Today, in the United States, we have more information than ever on the relationship of food to our overall health. Yet, one in 10 American adults is battling type two diabetes. My family is not exempt.
Our relationship with food can be a tricky business. Because we have to eat to live, and with food being more accessible than ever, it can be a struggle to make healthy choices.
If your family is anything like ours, you know the struggle is real. We enjoy eating all kinds of food. We enjoy trying new recipes, going out to eat, and trying new food products as well. We love food.
After my parents' diabetes diagnosis and mom's cancer diagnosis, I started to stress about food. I researched food. I also went on restrictive diets and fasted almost every morning. While studies show that doing these things can benefit one's overall health, after a while, I noticed that my waking thoughts were planning my meals for the day and my workouts. It was becoming habitual and compulsive.
After looking at the timing of this and seeing it was on the heels of such a shifty year and a half, I understood that I started using diet and exercise to regain a sense of control. I ordered a workbook geared toward developing a healthy relationship with food. After two weeks of digging deep and exposing my blind spots, I began taking steps toward a healthier mindset.
I broke up with restrictive diets and learned to identify if I am using food to cope, control, deny feelings, or relieve stress. I am learning to listen to my hunger. I mostly eat whole foods that nourish my body. Instead of abstaining from the foods I enjoy, I have them in moderation now, without feeling guilty or anxious about it.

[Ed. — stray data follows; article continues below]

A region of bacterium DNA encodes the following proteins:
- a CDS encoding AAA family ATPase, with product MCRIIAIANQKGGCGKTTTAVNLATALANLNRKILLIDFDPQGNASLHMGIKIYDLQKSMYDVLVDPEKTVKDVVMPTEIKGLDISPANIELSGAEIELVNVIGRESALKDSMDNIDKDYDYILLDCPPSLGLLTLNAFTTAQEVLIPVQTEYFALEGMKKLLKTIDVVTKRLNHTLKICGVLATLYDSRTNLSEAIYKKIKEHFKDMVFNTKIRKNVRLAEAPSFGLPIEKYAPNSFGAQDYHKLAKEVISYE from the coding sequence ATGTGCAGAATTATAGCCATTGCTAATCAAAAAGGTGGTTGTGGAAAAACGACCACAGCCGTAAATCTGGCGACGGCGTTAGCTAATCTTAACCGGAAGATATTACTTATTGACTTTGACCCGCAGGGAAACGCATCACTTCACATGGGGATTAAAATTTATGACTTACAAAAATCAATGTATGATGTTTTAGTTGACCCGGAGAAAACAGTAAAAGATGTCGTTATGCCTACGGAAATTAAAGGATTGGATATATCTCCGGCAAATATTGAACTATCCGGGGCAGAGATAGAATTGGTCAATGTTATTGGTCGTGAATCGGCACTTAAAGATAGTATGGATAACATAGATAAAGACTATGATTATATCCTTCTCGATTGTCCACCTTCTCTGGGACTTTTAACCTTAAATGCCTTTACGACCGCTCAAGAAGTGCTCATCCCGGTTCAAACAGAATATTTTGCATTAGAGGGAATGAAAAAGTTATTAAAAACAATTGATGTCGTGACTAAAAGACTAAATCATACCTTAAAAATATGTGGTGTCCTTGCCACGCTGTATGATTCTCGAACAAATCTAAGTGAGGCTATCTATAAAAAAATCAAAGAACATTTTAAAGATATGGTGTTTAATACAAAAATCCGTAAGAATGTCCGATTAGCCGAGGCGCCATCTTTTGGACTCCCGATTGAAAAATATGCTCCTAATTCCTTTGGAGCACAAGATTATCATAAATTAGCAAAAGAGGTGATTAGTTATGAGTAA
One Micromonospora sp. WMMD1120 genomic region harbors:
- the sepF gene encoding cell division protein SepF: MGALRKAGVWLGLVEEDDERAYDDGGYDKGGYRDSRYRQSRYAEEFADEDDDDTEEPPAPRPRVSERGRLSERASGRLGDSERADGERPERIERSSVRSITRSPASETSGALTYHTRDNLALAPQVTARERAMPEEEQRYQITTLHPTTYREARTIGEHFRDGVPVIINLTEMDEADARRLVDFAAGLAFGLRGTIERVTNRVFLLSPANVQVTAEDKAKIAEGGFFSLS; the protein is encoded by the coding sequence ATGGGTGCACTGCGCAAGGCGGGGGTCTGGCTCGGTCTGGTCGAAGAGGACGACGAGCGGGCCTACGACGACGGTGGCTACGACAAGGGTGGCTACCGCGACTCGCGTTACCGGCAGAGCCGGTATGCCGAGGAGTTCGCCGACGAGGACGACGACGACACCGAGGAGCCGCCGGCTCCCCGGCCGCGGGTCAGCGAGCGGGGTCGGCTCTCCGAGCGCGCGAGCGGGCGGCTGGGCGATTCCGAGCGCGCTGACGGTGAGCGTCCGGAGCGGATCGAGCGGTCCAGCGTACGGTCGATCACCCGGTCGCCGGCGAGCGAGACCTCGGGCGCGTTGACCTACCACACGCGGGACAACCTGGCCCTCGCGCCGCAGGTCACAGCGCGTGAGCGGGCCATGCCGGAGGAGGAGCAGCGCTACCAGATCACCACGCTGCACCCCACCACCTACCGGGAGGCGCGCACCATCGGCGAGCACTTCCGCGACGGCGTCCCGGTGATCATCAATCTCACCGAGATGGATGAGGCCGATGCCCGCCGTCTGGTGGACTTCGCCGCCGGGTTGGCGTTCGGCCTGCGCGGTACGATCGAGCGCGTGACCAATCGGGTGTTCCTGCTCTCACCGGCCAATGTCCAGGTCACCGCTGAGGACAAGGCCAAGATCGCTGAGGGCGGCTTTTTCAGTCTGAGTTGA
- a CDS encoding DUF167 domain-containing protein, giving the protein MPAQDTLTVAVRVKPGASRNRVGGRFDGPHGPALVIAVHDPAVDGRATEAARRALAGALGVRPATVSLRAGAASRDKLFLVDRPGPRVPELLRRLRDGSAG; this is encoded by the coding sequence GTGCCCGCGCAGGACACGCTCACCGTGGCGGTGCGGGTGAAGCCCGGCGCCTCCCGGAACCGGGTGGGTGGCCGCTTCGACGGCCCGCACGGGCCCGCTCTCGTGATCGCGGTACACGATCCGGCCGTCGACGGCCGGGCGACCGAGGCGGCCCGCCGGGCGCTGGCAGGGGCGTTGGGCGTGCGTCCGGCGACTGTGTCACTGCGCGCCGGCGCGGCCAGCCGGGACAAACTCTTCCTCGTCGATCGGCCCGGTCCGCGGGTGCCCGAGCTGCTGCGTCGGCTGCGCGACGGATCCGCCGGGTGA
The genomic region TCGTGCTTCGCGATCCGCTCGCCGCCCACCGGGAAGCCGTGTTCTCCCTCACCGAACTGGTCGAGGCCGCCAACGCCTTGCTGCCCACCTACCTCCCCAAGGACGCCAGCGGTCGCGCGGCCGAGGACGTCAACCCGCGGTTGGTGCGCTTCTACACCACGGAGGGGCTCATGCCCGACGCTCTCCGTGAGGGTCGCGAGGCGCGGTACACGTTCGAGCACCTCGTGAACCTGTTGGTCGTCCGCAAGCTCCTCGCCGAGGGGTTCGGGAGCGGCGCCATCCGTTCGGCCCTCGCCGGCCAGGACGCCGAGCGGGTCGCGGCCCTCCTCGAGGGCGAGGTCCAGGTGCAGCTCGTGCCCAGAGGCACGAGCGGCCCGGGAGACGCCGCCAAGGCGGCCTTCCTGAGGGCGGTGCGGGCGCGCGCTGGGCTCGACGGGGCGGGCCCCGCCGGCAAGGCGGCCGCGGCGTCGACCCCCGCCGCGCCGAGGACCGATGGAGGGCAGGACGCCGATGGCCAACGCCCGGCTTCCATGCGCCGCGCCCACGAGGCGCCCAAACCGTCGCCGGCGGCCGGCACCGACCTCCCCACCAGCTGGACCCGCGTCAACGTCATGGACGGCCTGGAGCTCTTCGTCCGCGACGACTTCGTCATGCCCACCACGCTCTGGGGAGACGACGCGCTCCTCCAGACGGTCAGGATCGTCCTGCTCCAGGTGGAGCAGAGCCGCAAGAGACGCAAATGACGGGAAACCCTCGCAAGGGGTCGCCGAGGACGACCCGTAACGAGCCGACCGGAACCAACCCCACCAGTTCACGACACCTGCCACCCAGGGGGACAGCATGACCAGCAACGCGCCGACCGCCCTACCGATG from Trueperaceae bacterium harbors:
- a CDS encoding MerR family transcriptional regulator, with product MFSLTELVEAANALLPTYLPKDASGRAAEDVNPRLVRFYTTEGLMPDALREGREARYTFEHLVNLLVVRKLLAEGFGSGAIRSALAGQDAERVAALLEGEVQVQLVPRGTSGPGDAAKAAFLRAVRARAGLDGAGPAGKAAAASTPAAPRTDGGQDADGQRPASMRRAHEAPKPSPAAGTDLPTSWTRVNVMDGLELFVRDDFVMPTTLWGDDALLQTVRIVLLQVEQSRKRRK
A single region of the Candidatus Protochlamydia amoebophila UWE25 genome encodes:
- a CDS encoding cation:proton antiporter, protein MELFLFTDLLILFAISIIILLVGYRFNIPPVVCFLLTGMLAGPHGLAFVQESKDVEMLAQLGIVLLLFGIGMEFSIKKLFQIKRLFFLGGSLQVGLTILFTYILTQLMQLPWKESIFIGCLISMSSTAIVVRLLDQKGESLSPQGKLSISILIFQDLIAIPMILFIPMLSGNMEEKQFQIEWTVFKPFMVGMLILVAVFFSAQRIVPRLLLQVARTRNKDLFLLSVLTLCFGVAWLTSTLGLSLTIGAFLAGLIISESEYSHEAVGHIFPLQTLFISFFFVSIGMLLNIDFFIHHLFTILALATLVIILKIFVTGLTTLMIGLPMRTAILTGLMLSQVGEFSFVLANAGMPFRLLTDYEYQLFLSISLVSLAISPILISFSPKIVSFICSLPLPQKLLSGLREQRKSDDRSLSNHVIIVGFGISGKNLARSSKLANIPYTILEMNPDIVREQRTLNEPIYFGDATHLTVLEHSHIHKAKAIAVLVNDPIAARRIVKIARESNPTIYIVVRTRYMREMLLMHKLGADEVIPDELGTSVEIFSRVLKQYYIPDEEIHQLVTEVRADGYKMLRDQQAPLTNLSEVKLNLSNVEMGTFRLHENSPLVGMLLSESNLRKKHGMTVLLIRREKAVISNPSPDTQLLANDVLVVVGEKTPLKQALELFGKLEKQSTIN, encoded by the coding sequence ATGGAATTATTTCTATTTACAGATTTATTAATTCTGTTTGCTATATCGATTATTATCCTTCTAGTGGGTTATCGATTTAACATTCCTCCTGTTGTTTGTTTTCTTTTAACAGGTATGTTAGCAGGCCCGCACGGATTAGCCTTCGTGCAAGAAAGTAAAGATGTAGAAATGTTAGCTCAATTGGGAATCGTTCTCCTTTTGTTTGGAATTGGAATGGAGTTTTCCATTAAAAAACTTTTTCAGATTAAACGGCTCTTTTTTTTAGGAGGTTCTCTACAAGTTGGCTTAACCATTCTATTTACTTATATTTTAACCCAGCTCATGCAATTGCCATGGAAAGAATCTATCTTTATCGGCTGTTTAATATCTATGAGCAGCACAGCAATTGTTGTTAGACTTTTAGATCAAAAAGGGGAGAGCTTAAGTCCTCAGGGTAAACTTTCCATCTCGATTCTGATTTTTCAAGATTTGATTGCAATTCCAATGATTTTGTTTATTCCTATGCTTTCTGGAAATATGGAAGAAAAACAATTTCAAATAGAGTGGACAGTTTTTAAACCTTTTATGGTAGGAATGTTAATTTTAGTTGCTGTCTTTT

I am overcoming restrictive thinking. I am excited to bake more this fall, try new recipes, and enjoy maple bars again in moderation. I am also learning to exercise when it brings me joy and when my body isn't overly sore. I've added more rest and recovery days.
Overall, it was eye-opening to me how a hobby of health and fitness, a desire to be informed and live a healthy lifestyle turned into an unhealthy hold on my life.
Equally important, I learned to identify other types of hunger that I was unaware of and ignoring. While I was not starving my body, I was hungry for a deeper connection to God and loved ones. All things that a strict diet and workout schedule could not provide.
To nourish means "to promote the growth of" and to "maintain and support."
Caring for our bodies with foods that nourish us is only one part of the whole. We also have a responsibility to feed our souls and minds, and when possible, support and nurture others.
For some soul food from my grandmother, favorite recipes, and "Nourish" part two, you can check out my blog at breakfastatjessica's.wordpress.com.